(K. Brent Tomer),
David Jones: Engraver, Soldier, Painter, Poet. By Thomas Dilworth. Counterpoint; 432 pages; $39.50. Jonathan Cape; £25.
THIS is a story of undeserved neglect, the first full telling of the life of a shy, awkward and generally poverty-stricken man who hid his light beneath a bushel and so neglected his appearance that he was often taken for a tramp. David Jones, who was born in 1895, was a poet and a painter; some regard him as the greatest painter-poet since William Blake. His achievements as a Modernist writer rank him alongside T.S. Eliot and James Joyce.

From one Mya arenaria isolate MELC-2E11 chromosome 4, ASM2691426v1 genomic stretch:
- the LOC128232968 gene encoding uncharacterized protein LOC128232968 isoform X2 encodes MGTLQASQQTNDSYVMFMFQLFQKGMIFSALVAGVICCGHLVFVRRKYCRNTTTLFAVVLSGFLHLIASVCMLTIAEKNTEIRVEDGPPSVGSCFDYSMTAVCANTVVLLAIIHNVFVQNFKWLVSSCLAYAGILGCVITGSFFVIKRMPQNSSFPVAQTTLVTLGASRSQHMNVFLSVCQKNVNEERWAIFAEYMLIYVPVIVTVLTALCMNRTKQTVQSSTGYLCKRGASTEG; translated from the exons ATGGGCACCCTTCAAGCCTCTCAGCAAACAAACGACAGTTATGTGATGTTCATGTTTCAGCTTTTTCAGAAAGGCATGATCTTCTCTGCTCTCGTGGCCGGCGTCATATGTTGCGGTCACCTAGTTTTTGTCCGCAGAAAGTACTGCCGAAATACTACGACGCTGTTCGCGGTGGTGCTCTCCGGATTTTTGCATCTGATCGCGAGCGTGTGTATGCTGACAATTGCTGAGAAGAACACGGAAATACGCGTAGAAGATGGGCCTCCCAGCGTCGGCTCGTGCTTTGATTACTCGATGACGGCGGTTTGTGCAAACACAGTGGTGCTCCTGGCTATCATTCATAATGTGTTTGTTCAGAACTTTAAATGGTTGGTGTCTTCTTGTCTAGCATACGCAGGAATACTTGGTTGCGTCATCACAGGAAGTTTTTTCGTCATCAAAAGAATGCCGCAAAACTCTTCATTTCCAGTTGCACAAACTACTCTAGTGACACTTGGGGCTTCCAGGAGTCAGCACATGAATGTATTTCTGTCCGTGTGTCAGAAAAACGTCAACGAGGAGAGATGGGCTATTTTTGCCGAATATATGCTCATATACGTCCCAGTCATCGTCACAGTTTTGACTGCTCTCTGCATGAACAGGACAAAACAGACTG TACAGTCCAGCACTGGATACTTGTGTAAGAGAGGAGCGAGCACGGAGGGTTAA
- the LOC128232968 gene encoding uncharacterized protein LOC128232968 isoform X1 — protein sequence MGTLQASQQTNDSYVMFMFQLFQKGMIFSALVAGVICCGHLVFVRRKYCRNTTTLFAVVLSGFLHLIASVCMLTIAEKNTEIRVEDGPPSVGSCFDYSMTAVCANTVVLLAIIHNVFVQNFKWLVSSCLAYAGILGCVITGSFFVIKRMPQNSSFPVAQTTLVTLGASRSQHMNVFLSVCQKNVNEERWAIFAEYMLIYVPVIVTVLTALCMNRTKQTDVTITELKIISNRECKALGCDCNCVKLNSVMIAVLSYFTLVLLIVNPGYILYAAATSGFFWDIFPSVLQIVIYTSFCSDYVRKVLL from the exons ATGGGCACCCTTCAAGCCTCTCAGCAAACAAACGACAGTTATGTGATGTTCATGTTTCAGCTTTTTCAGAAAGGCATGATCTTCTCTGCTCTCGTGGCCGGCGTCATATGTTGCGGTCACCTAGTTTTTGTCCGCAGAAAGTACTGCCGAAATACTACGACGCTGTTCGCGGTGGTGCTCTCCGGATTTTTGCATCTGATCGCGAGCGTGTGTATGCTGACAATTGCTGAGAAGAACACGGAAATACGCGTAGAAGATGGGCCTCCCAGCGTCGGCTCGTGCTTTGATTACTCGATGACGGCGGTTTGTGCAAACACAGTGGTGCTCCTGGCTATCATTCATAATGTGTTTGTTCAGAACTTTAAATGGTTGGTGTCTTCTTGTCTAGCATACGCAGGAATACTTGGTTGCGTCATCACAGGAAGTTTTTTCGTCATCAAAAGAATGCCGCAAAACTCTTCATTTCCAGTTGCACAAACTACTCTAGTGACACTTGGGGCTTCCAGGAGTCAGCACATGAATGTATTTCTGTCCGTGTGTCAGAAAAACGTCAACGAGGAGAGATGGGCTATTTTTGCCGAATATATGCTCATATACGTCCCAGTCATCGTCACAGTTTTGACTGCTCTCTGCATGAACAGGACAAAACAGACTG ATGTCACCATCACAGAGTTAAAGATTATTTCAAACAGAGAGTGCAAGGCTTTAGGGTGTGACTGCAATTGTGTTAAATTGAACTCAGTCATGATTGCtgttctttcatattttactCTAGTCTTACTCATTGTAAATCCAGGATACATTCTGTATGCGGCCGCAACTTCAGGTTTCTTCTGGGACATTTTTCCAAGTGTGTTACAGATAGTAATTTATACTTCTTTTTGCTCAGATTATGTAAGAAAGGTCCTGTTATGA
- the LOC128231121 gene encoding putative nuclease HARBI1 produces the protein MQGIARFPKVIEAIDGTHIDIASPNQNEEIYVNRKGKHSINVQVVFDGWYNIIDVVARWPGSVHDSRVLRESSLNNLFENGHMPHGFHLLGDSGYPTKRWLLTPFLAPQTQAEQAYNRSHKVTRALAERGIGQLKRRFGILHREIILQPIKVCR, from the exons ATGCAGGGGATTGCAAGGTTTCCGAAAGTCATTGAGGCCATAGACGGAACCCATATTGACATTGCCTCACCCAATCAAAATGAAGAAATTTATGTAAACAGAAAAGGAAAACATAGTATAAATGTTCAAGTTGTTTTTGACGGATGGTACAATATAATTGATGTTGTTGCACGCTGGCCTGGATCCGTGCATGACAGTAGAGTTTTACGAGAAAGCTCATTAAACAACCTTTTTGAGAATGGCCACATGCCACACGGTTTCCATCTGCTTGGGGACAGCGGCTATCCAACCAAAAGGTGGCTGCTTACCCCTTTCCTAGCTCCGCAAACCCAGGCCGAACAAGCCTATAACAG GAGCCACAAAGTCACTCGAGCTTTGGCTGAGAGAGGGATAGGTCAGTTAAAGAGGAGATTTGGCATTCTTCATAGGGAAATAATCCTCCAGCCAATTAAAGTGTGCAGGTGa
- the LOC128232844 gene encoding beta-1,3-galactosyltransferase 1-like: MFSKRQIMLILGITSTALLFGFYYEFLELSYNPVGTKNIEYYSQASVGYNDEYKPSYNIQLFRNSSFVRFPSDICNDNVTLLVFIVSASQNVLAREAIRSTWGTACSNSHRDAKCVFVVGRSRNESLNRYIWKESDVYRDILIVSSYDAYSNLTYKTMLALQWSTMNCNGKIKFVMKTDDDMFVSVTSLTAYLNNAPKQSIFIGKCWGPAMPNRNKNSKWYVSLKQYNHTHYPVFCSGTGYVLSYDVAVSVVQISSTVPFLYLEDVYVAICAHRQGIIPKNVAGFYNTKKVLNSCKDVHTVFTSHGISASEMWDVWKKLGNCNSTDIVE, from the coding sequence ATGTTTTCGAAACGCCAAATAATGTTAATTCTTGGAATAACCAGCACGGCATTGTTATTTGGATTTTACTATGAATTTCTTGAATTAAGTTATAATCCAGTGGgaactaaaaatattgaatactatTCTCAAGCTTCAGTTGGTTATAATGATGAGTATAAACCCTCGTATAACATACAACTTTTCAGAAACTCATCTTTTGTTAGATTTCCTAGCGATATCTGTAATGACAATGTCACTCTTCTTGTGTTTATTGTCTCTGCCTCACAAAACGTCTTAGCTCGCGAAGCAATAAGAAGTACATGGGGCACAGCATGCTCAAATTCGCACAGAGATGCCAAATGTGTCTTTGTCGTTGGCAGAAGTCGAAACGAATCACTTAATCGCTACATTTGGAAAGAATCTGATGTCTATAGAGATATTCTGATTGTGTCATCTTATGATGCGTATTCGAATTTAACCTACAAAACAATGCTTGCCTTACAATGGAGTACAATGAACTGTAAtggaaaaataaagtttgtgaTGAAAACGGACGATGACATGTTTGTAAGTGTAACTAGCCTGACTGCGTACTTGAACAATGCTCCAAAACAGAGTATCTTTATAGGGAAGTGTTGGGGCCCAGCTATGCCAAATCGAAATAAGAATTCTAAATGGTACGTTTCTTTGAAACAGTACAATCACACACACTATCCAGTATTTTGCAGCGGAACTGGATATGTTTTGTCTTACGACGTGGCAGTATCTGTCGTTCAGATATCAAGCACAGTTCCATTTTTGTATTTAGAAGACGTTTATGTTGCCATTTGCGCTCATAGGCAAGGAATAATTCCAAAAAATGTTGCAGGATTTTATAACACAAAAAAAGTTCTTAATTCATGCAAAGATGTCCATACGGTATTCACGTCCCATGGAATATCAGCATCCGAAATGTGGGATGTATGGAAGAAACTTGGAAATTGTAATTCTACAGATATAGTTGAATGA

Jones grew up in south London, the son of a printer’s overseer. His childhood was Dickensian, his schooling fitful and he was often sick. But his knowledge of scripture was prodigious and his reading wide-ranging. From a young age Jones became passionately attached to the idea of Wales (his father was Welsh), and the wrong that had been visited upon the Celts by the English. The death of Prince Llywelyn ap Gruffydd in 1282 not only put paid to the political identity of Wales; it would occupy the painter-poet’s thoughts for the rest of his…Continue reading